As May gives way to June it is that time of the year, Southwest Monsoon Onset, a weather phenomenon that not only holds fascination for weather watchers across the globe but is critical to the growth prospects of India thanks to the large parts of the country that is still dependent on the monsoon for the agricultural prospects. After two years of not so good monsoon it is essential this year’s Southwest Monsoon picks up pace fast with many areas of the country still reeling under severe drought and water scarcity. The Monsoon Onset over Kerala (MOK) signifies the arrival of Monsoon over Indian Mainland while Andaman Islands are privy to the monsoon onset about a fortnight earlier.
As things stand the Monsoon Onset is currently stalled over Bay of Bengal. Thanks to the depression that became Cyclone Roanu the Bay Branch of Southwest Monsoon picked up around the middle of May and covered up the Andaman Islands by 20th May almost on track with the monsoon calendar derived by IMD through statistical models. Subsequently as one can observe in the map it has stalled for the next 10 days. The Sri Lankan Met Department has confirmed Southwest Monsoon has set over the Island nation while IMD is awaiting possible conditions to be met for concurring with the same.
With the current status listed and the official Southwest Monsoon season starts from today it is time to see what is the current status of the Monsoon Onset over Kerala. IMD has a certain set of parameters that is used to declare monsoon onset, these parameters primarily signify the Rainfall status, strength of the monsoon current & the depth of the monsoon.
While OLR (Outgoing Longwave Radiation) Maps are primarily used to understand the energy emitted from the Earth it is a tool that is used to understand cloudiness and probability of rainfall. As one can observe in the given below map the region which IMD monitors should see OLR Values of less than 200 W/m2 but as things stand large areas of the region still does not show consistent clouding to indicate the strength of monsoon.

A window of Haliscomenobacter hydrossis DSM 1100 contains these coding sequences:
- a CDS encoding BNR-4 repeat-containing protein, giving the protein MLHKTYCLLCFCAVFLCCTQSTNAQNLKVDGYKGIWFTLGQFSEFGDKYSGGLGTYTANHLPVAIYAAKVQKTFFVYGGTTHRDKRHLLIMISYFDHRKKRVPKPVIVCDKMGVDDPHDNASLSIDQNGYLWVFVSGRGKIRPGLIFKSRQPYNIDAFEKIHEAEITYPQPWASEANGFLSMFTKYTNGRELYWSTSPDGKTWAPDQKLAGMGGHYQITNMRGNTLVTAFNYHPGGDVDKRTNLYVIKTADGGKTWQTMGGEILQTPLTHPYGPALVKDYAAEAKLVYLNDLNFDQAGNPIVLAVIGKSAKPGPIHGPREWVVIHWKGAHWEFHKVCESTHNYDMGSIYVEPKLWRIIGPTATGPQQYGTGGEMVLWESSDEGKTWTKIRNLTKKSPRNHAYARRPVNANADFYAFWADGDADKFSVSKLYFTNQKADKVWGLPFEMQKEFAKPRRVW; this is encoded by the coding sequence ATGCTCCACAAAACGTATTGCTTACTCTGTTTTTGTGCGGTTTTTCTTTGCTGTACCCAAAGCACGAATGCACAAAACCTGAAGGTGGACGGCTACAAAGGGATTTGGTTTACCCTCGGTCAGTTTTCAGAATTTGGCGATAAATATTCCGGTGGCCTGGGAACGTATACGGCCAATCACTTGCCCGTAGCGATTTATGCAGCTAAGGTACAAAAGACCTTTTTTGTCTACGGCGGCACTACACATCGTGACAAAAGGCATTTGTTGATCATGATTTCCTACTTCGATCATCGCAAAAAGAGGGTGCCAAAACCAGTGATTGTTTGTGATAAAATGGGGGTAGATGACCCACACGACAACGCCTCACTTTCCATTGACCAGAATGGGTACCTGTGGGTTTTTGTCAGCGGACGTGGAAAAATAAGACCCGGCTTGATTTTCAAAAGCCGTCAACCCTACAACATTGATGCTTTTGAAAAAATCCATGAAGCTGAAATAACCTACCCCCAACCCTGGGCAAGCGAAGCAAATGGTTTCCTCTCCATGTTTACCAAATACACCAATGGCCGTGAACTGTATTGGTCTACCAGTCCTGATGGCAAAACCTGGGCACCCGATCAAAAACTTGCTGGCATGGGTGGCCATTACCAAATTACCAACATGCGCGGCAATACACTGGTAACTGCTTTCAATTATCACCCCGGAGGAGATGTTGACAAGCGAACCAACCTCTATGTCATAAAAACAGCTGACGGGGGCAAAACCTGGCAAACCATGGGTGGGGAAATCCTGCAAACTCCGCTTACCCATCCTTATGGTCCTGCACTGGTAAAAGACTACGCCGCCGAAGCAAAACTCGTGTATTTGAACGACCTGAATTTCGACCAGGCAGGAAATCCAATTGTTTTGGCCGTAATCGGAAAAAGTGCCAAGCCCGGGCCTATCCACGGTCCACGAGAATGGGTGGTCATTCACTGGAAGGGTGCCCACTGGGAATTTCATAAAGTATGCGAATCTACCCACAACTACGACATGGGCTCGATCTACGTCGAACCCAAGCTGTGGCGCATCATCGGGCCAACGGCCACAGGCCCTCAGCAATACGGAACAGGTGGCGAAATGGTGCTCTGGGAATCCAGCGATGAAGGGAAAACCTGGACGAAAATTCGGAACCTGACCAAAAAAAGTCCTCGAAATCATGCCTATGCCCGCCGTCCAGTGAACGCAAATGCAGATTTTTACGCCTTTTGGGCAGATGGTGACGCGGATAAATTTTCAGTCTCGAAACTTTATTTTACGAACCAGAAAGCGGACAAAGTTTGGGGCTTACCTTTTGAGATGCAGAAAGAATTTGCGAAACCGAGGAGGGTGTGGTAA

The next set of maps we are going to see are the wind charts which indicate the depth & strength of the monsoon. As most of us know Southwest Monsoon is primarily driven by the Low Level Jet or the Somali Jet as some prefer to call. This Low Level Jet is strongest at around 1 km height above MSL (Mean Sea Level). IMD uses 925 hPa level (760 mts above MSL) to understand the strength of the monsoon surge around the tip of Southern Peninsular India consistently. The below chart clearly indicates except for the region around Sri Lanka the winds are not strong enough to indicate the monsoon surge.
The other wind factor which IMD considers is the depth of the Westerlies which basically indicates the consistency in the monsoon mechanism. IMD expects the winds to be Westerlies from ground to a height of 4.2 kms above MSL (600 hPa) from equator till 10N latitude right across Arabian Sea up to parts of Southern Peninsular India. The winds around equator are still scrambled at 600 hPa and there are a fair bit of Northerlies as well along with a good amount of Westerlies in the region
The last parameter is the rainfall criteria under which 60% of a select list of 14 stations should receive 2.5 mm rains or above for two days consecutively. As things stand many places of Kerala has been receiving rains for the last few days so this criteria is unlikely to be an issue. Considering other criteria have still not been met IMD has been considering these rains as pre monsoon rains.
Is there something to worry with monsoon still not marking its attendance on the Indian Sub Continent? No going by past data there is no consistent correlation between delayed monsoon and the actual rainfall performance of Southwest Monsoon for the year. The models are also indicating some progress over the next few days in terms of couple of disturbances evolving either side of the Peninsular India providing impetus to the monsoon current to reach the Indian Sub Continent